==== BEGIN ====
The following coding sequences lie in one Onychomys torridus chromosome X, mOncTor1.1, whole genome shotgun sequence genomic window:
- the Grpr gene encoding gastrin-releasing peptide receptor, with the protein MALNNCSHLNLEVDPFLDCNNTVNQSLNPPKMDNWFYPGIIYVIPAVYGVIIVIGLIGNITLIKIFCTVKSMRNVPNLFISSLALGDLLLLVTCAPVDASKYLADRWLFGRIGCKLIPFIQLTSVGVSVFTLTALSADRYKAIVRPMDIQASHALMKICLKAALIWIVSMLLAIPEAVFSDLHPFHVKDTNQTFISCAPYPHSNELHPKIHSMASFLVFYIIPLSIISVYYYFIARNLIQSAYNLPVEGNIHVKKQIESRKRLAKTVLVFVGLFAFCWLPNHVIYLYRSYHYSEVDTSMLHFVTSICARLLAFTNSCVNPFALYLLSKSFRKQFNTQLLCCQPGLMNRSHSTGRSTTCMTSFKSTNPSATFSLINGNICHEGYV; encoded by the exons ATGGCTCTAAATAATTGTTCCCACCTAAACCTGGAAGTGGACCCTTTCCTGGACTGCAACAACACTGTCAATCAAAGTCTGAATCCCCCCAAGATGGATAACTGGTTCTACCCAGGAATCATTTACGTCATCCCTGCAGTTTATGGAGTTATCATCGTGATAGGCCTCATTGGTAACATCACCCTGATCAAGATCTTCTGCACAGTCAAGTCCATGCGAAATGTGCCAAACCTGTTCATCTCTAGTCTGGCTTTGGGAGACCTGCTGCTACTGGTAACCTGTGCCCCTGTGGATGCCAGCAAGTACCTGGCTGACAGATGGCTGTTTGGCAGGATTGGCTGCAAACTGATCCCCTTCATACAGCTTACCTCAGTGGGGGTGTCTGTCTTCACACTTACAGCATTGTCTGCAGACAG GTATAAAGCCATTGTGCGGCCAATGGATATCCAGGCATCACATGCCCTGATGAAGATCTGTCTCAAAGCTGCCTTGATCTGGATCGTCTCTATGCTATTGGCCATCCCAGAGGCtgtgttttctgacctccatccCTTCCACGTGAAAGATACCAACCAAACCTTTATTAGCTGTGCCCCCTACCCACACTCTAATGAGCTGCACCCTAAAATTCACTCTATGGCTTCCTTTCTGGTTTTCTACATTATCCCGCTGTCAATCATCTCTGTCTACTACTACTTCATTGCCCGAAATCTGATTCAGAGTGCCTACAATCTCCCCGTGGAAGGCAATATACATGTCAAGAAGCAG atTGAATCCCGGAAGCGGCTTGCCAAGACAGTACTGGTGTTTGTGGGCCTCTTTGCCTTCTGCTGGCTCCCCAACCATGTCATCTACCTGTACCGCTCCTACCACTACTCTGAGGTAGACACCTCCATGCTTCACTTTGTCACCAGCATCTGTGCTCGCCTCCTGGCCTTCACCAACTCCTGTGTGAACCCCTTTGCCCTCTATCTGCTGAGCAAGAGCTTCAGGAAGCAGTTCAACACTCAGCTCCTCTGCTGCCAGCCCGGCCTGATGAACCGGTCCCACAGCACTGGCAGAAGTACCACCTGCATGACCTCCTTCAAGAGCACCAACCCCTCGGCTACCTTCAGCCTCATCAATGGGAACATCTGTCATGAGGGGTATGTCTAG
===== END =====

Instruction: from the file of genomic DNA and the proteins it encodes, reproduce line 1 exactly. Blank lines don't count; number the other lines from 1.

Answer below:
The following coding sequences lie in one Onychomys torridus chromosome X, mOncTor1.1, whole genome shotgun sequence genomic window: